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Lesson 9 The Interwar Years: Preparing for the Next War

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Lesson 9 The Interwar Years: Preparing for the Next War. Lesson Objectives.

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Lesson 9

The Interwar Years:

Preparing for the Next War

slide2
Lesson Objectives

•  Understand the major military lessons that each of the major combatants (Britain, France, US, Germany and Russia) took from World War I. •  Be able to describe and discuss the steps that each major combatant took to "prepare for the next war." •  Understand the military revolution that occurred during the interwar years. •  Be able to recount the major events in the 1930's that lead to war in Europe and the Pacific.

slide3
World War II

the Next War

Seeds of

Versailles Treaty

Lessons of World War I

Great Depression

slide4
Treaty of Versailles

Extremely harsh conditions

• Significant territorial concessions

• Huge reparations

• Severe limitations on military

• German admission of responsibility for war

slide5
Treaty of Versailles

Territorial Concessions

slide6
Treaty of Versailles

Reparations

• 269 billion gold marks ($64 B then, $834 B today)*

• Later reduced to 112 B gold marks ( $26.6 B) (1929)

• Equivalent to $360 B today *

Many feel this led to the economic collapse of the 1920’s that sewed the seeds of Fascism

* Based on CPI, 2012

slide7
Treaty of Versailles

Reparations Cycle

Germany Pays Reparations

To Britain & France

Crash of 1929

US Banks

Britain, France

Loan Money to Germany

Pay War Debts to US

slide8
Treaty of Versailles

Military Provisions

• German army restricted to 100,000 men (long term contract)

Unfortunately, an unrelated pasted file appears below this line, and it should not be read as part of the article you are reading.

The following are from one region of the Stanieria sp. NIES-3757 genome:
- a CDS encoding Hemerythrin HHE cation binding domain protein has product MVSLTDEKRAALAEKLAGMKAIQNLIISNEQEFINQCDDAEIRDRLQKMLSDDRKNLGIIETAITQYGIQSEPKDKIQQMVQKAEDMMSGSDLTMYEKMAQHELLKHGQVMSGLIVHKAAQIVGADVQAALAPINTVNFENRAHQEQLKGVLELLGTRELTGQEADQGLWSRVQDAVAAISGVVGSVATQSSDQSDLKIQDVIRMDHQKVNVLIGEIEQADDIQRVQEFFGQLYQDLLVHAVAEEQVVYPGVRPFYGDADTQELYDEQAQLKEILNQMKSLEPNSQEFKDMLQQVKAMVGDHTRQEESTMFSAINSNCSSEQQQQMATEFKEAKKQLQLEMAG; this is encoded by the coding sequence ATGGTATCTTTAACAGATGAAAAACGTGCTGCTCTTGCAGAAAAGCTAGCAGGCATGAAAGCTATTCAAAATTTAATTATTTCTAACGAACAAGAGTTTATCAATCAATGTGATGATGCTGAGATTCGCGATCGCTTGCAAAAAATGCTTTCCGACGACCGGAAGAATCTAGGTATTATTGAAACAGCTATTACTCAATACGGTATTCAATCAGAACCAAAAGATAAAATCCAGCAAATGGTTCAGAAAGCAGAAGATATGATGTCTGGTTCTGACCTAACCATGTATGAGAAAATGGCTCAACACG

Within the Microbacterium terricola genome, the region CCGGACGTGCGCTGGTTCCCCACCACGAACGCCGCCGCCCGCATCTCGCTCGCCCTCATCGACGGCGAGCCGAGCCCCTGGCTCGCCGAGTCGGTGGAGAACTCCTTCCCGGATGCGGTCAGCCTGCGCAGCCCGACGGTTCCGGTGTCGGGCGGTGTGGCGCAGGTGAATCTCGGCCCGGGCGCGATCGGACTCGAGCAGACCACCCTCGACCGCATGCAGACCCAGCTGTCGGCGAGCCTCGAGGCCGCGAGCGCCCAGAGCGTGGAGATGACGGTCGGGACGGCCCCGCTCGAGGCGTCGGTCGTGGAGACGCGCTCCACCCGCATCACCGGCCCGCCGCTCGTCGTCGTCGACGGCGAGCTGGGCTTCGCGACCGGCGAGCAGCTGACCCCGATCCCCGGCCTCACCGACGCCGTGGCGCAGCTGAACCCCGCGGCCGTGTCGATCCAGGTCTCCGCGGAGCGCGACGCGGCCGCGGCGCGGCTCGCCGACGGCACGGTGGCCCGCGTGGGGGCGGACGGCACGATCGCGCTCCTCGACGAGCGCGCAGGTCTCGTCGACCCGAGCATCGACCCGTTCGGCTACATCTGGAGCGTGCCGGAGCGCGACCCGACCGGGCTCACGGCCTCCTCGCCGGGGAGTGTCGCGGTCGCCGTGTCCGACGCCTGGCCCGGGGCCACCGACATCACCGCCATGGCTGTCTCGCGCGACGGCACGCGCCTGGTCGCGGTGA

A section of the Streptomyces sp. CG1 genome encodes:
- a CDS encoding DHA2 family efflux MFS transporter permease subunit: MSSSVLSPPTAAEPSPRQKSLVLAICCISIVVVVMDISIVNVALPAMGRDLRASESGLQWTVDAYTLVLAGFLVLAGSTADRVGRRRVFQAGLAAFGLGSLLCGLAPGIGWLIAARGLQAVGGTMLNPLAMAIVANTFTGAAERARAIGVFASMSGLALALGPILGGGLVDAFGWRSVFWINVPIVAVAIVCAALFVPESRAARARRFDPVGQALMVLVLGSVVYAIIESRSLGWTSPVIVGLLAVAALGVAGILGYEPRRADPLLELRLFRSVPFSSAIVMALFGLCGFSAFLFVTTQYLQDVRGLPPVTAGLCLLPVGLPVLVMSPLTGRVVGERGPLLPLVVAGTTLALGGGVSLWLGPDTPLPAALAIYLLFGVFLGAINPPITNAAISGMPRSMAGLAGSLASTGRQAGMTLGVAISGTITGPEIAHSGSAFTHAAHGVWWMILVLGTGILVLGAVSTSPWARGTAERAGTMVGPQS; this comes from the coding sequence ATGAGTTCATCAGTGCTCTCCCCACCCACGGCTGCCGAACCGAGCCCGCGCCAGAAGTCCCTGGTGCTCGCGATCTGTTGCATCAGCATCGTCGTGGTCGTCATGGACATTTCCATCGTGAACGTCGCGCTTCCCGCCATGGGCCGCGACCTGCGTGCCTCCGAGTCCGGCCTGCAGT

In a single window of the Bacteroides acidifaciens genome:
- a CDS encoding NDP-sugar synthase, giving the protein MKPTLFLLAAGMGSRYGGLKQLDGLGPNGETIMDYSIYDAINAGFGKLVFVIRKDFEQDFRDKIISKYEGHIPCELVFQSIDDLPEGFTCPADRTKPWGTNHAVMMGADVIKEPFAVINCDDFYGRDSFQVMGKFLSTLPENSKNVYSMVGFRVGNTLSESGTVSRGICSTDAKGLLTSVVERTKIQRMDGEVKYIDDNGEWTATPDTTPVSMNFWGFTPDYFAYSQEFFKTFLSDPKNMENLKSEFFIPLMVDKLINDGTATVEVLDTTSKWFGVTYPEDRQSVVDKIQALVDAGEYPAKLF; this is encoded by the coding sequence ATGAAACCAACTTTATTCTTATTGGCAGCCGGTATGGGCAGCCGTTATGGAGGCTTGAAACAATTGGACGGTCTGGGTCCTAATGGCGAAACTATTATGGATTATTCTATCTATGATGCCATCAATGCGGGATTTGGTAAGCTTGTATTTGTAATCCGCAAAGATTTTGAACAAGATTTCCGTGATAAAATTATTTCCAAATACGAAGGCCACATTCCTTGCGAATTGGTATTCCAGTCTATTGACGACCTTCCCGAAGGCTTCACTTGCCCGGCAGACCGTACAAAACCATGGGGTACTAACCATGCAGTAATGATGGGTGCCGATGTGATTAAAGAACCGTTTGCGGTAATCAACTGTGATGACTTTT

• No conscription or training

• No tanks or heavy artillery

• Navy limited to 15,000 men

• 6 small battleships, 6 cruisers, 12 destroyers, no U-boats

• No air force

slide9
Treaty of Versailles

War Guilt Clause

''The Allied and Associated Governments affirm, and Germany accepts, the responsibility of Germany and her allies for causing all the loss and damage to which the Allied and Associated Governments and their nationals have been subjected as a consequence of the war imposed upon them by the aggression of Germany and her allies.''

Article 231

slide10
Treaty of Versailles

Extremely harsh conditions

• Significant territorial concessions

• Huge reparations

• Severe limitations on military

• German admission of responsibility for war

slide11
Treaty of Versailles

 10:16

Video

slide12
Lessons of World War I

France: Defense!

Germany: Offense!

Britain: Sea Power!

U.S.: Stay out of war altogether

slide13
Lessons of World War I

France: Defense!

• Maginot Line: static defense

slide14
Maginot Line

"We could hardly dream of building a kind of Great Wall of France, which would in any case be far too costly. Instead we have foreseen powerful but flexible means of organizing defense, based on the dual principleof takingfull advantage of the terrainand establishing a continuous line of fireeverywhere."—December 10, 1929

André Maginot (1877-1932)

French Minister of War

(1922–1924, 1929–1930, 1931–1932)

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Maginot Line

"Whatever conception one can make of a future war, there is a necessity that remains imperious, it's to protect the territory from invasion. We know what disasters can accumulate so that victory itself isn't able to compensate for the irreparable damages. The defensive organization on the borders that we want to realize doesn't have any other goal than to block the way of a still possible invasion. Concrete is better in this way and is cheaper than a wall of chests..."

"Concrete is better … and is cheaper than a wall of chests..."

André Maginot (1877-1932)

French Minister of War

(1922–1924, 1929–1930, 1931–1932)

To the French Parliament, 1929

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Maginot Line

Rationale:

• To avoid a surprise attack and to give alarm (trip wire)

• To cover the mobilization of the French Army (2 and 3 weeks).

• To save manpower:

France 39,000,000 inhabitants, Germany 70,000,000

• To protect Alsace and Lorraine and their industrial infrastructure

• To be used as a basis for a counter-offensive.

slide17
Maginot Line

Defense in depth

… but not everywhere

slide18
Maginot Line

Localized Defense in Depth

slide19
Maginot Line

Above and Below

slide20
Lessons of World War I

France: Defense!

• Maginot Line: static defense

• Huge expenditure